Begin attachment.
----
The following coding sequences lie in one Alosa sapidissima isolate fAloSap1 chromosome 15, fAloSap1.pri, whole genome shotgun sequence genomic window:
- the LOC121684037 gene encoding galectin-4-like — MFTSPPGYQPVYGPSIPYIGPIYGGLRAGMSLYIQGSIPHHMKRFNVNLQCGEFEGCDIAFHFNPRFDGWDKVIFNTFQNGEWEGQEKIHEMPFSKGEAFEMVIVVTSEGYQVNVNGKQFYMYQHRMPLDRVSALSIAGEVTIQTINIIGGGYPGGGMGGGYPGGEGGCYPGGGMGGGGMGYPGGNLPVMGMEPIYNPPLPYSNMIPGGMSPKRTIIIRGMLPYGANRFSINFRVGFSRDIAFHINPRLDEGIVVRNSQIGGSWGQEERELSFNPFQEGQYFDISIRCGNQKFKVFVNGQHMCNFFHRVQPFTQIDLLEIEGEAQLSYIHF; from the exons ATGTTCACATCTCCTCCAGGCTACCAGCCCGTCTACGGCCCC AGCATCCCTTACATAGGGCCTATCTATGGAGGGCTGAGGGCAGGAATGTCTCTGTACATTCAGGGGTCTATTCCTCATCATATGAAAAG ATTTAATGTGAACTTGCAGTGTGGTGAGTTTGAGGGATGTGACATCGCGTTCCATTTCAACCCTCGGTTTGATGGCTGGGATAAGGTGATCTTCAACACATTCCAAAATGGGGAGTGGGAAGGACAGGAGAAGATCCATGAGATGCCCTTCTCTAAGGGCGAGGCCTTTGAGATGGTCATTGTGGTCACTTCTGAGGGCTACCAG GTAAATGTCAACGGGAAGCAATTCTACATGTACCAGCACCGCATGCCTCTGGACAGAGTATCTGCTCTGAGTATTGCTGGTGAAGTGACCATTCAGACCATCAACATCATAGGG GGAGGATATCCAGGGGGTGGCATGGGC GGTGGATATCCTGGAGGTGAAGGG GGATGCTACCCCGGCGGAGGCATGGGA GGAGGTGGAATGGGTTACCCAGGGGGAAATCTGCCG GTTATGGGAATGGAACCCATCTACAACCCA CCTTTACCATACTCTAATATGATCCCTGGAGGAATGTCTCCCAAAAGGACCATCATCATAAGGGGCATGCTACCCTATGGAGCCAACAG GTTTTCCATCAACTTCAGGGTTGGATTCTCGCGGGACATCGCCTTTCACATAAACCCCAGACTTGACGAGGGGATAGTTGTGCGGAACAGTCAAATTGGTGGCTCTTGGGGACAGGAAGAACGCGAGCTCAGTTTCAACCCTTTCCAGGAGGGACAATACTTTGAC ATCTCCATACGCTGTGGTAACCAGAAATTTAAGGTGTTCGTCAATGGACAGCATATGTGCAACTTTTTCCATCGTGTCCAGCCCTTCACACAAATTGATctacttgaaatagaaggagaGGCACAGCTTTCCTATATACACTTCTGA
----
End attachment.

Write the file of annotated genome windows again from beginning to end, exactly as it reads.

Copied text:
The following coding sequences lie in one Alosa sapidissima isolate fAloSap1 chromosome 15, fAloSap1.pri, whole genome shotgun sequence genomic window:
- the LOC121684037 gene encoding galectin-4-like — MFTSPPGYQPVYGPSIPYIGPIYGGLRAGMSLYIQGSIPHHMKRFNVNLQCGEFEGCDIAFHFNPRFDGWDKVIFNTFQNGEWEGQEKIHEMPFSKGEAFEMVIVVTSEGYQVNVNGKQFYMYQHRMPLDRVSALSIAGEVTIQTINIIGGGYPGGGMGGGYPGGEGGCYPGGGMGGGGMGYPGGNLPVMGMEPIYNPPLPYSNMIPGGMSPKRTIIIRGMLPYGANRFSINFRVGFSRDIAFHINPRLDEGIVVRNSQIGGSWGQEERELSFNPFQEGQYFDISIRCGNQKFKVFVNGQHMCNFFHRVQPFTQIDLLEIEGEAQLSYIHF; from the exons ATGTTCACATCTCCTCCAGGCTACCAGCCCGTCTACGGCCCC AGCATCCCTTACATAGGGCCTATCTATGGAGGGCTGAGGGCAGGAATGTCTCTGTACATTCAGGGGTCTATTCCTCATCATATGAAAAG ATTTAATGTGAACTTGCAGTGTGGTGAGTTTGAGGGATGTGACATCGCGTTCCATTTCAACCCTCGGTTTGATGGCTGGGATAAGGTGATCTTCAACACATTCCAAAATGGGGAGTGGGAAGGACAGGAGAAGATCCATGAGATGCCCTTCTCTAAGGGCGAGGCCTTTGAGATGGTCATTGTGGTCACTTCTGAGGGCTACCAG GTAAATGTCAACGGGAAGCAATTCTACATGTACCAGCACCGCATGCCTCTGGACAGAGTATCTGCTCTGAGTATTGCTGGTGAAGTGACCATTCAGACCATCAACATCATAGGG GGAGGATATCCAGGGGGTGGCATGGGC GGTGGATATCCTGGAGGTGAAGGG GGATGCTACCCCGGCGGAGGCATGGGA GGAGGTGGAATGGGTTACCCAGGGGGAAATCTGCCG GTTATGGGAATGGAACCCATCTACAACCCA CCTTTACCATACTCTAATATGATCCCTGGAGGAATGTCTCCCAAAAGGACCATCATCATAAGGGGCATGCTACCCTATGGAGCCAACAG GTTTTCCATCAACTTCAGGGTTGGATTCTCGCGGGACATCGCCTTTCACATAAACCCCAGACTTGACGAGGGGATAGTTGTGCGGAACAGTCAAATTGGTGGCTCTTGGGGACAGGAAGAACGCGAGCTCAGTTTCAACCCTTTCCAGGAGGGACAATACTTTGAC ATCTCCATACGCTGTGGTAACCAGAAATTTAAGGTGTTCGTCAATGGACAGCATATGTGCAACTTTTTCCATCGTGTCCAGCCCTTCACACAAATTGATctacttgaaatagaaggagaGGCACAGCTTTCCTATATACACTTCTGA